Schubert: Die schone Mullerin Ian Bostridge (tenor), Graham Johnson (piano), with Dietrich Fischer-Dieskau (Hyperion CDJ 33025)
Friday 22 March 1996
Bostridge really sounds the part. It's the clear, open timbre - fresh but not gauche, sweet but not cloying. It has "lyric" written all over it, a quality of truthfulness and - dare I use that unfashionable word - sincerity. It's infinitely flexible, too, ornamentations deftly tripping off the vocal cords. But most affecting is his way with text - sense, sensibility before "drama". He doesn't over-paint words; the feeling dictates the weight, the colour. You, the listener, feel rather than hear his change of heart between the fourth and fifth songs - Halt! and Danksagung an den Bach: it's hard to define a quality, but the voice is suddenly filled with desire, the obsession has begun. In Der Neugierige ("The Inquisitive One" - and that's another endearing characteristic of Bostridge's voice - inquisitiveness), the words "yes" and "no" (she loves me, she loves me not) mean "the whole world" to him: so note how he fills the word "ganze" ("whole"). Then the refrain "Dein ist mein Herz" ("My heart is yours") from Ungeduld - a real proclamation to be shouted from the rooftops, in marked contrast to his touching address Morgengruss or the distillation of Pause, where even one listener is too many, a violation of his privacy. There is a tragic dignity about Die liebe Farbe, a profound sense of loss conveyed in the gradual draining of colour. Bostridge has that rare ability both to respect the simplicity of the line and yet somehow to enrich it, elevate it. Drama is more often than not to be found in the rhythm and articulation - the contemptuous consonants, for instance, of Der Jager and Eifersucht und Stolz.
But you'll have got the picture by now. Bostridge has a great future. I wish I could say you read it here first, but that view is already pretty widespread. As ever, Graham Johnson's pianistic insights are as plentiful, as subtle, as penetrating as his documentation. Another marvellous disc in an eminently collectable series. ES
Die schone Mullerin with a narrator? Not exactly. When Schubert set Wilhelm Muller's cycle of poems to music, he left out five of them, and there was another, "An unrhymed song", which Muller himself thought better of including. There is absolutely no historical justification for putting them back, as Graham Johnson admits in his generous and fascinating notes; but it's worth hearing the cycle at least once with Muller's original prologue and epilogue, especially when it's so beautifully read by one of the song-cycle's great interpreters.
Anyway, you can easily edit out the readings if you want to experience the cycle as Schubert intended - in which case you are in for something rather special. Ian Bostridge may be one of the best things to happen to British lieder-singing in quite a while. This is no identikit English tenor: the voice may be light and sweet, but the expression is compelling. Bostridge's identification with the texts is remarkable. His interpretation is full of insight - yes, as Johnson says, there is something decidedly odd about the miller boy. Does his courtship with the beautiful maid of the mill take place in the real world at all, or is it pure fantasy? The contrasts in mood are startling; in Der Jager, the macho huntsman-suitor of the title invades the cycle, all the more of a wrench after the ideal, almost courtly devotion of Mit dem grunen Lautenband. But the sense of sequence is inescapable, too - the poor boy may not realise it, but if you put real people on pedestals, sooner or later they fall with a crash.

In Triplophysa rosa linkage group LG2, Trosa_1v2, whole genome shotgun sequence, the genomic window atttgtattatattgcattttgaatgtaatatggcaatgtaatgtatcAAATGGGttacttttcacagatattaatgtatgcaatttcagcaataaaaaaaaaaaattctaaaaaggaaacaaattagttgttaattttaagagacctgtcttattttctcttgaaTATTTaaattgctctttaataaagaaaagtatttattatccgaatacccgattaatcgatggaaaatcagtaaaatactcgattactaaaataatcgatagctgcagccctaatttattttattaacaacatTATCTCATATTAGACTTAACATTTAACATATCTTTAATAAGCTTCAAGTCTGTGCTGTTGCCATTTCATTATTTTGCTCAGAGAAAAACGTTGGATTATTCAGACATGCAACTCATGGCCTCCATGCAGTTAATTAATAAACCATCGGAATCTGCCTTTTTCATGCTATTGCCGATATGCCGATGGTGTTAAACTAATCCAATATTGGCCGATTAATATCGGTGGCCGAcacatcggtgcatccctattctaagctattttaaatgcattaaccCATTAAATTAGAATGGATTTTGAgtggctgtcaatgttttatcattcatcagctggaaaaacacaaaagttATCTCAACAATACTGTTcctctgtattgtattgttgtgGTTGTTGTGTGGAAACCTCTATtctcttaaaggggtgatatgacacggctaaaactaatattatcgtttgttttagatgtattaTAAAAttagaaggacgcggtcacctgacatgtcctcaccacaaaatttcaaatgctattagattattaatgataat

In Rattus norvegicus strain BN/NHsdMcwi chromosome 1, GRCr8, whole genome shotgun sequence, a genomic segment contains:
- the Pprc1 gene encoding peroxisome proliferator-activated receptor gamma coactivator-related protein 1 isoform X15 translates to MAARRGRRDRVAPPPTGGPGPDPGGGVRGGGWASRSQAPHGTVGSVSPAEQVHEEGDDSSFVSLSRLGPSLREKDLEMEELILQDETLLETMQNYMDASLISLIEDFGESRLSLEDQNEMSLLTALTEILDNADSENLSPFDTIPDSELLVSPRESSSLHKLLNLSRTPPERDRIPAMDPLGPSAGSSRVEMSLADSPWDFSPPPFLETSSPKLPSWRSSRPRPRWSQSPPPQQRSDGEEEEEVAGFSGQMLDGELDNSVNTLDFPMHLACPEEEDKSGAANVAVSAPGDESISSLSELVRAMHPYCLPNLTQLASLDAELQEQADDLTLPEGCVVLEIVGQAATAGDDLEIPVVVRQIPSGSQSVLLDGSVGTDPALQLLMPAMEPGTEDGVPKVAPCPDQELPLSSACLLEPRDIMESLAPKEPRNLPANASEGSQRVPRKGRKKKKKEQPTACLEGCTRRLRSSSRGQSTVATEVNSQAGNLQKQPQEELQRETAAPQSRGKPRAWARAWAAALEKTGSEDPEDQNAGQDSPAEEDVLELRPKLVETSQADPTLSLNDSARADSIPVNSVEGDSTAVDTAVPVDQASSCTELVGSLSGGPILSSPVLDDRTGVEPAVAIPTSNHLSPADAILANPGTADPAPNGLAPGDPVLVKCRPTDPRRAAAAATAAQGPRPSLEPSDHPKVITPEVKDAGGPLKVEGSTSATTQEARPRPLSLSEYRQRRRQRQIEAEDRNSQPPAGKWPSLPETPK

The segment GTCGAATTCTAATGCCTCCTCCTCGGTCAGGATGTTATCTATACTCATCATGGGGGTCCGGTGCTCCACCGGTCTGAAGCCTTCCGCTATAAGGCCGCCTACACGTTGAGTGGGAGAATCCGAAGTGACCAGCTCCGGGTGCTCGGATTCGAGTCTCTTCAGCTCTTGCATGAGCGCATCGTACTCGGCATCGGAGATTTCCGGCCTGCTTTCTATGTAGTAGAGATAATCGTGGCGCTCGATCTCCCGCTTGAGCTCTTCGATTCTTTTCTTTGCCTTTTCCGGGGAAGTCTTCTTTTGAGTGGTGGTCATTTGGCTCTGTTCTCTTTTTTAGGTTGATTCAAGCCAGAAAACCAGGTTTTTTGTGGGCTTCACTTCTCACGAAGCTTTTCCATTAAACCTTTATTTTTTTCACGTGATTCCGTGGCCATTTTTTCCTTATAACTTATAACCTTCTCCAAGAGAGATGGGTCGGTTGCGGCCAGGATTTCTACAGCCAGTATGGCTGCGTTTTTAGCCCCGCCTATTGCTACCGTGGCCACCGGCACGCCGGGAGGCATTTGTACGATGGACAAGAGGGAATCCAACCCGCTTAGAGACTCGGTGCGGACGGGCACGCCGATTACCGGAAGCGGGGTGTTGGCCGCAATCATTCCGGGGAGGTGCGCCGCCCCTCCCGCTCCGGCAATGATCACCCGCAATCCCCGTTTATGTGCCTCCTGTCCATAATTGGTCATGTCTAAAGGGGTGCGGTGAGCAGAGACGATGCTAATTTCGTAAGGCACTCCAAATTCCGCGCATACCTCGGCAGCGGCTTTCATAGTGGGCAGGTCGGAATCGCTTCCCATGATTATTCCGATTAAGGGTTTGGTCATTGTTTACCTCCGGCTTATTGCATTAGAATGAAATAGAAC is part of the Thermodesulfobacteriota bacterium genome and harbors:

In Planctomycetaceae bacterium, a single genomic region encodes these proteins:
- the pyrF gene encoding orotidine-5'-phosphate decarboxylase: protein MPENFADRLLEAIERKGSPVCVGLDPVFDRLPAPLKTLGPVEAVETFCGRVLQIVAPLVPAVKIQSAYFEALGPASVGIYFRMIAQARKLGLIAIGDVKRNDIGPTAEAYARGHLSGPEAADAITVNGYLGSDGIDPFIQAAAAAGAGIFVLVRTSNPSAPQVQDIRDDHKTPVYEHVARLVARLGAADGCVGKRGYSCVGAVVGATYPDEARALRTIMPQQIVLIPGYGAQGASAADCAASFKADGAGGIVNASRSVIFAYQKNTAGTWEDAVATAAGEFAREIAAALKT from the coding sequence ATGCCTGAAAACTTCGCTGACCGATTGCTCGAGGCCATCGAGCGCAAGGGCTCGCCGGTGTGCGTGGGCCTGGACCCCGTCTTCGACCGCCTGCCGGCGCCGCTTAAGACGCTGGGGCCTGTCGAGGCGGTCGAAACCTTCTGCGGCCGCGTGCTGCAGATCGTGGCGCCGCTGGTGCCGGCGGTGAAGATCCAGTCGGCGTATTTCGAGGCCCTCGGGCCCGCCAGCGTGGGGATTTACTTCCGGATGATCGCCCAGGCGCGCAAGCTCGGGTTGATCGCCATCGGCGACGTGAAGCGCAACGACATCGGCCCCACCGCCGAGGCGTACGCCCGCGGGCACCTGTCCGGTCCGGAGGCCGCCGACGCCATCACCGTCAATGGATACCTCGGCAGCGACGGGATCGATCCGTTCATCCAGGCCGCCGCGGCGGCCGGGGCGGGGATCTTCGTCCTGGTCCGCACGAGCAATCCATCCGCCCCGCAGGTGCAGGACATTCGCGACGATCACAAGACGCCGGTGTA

But let's not give Bostridge all the credit. Graham Johnson's accompaniment may be almost ideally discreet, but the insights he brings to the piano- writing are invaluable - the deliciously suggestive pointing of the opening phrases in Der Neugierige or the quiet, ominous pulsing of the repeated F sharp in Die liebe Farbe. The recordings make sure we miss nothing. A first-class addition to Hyperion's first-class Schubert cycle. SJ
Maisie Williams single-handedly rises to the challengeTV
Academy criticised after no non-white actors nominated
tvAn expose of hooliganism masquerading as an ideological battle
artLee Hadwin can't draw when he's awake, but by night he's an artist
Arts & Ents blogs
- 1 The BBC has just done more to eradicate ‘terrorism’ than all our wars since 9/11
- 2 Dog thinks owner is drowning in lake, dives in and tries to pull him out
- 3 Saudi preacher who 'raped and tortured' his five -year-old daughter to death is released after paying 'blood money'
- 4 Chilling drone footage captures Auschwitz ahead of 70th anniversary of liberation
- 5 Narendra Modi: Indian Prime Minister wears suit with pinstripes that spell his name to meet Barack Obama
Ed Sheeran texts Noel Gallagher to offer him tickets after that Wembley Stadium rant
Sia apologises for 'Elastic Heart' music video that sees Shia LaBeouf wrestle 12-year-old Maddie Ziegler
Taylor Swift banned from Triple J Hottest 100: Fans react to epic #Tay4Hottest100 defeat
Mortdecai becomes Johnny Depp's fifth consecutive box office bomb
Last Tango in Halifax, review: Can we ever really move on from Kate?
'We would evict Queen from Buckingham Palace and allocate her council house,' say Greens
French court convicts three over homophobic tweets, in case hailed as a 'significant victory' by LGBT rights campaigners
Greece elections: Syriza and EU on collision course after election win for left-wing party
British Muslim school children suffering a backlash of abuse following Paris attacks
Islamic history is full of free thinkers - but recent attempts to suppress critical thought are verging on the absurd
Leaked documents show Ukip leaders approve NHS privatisation once it becomes more 'acceptable to the electorate'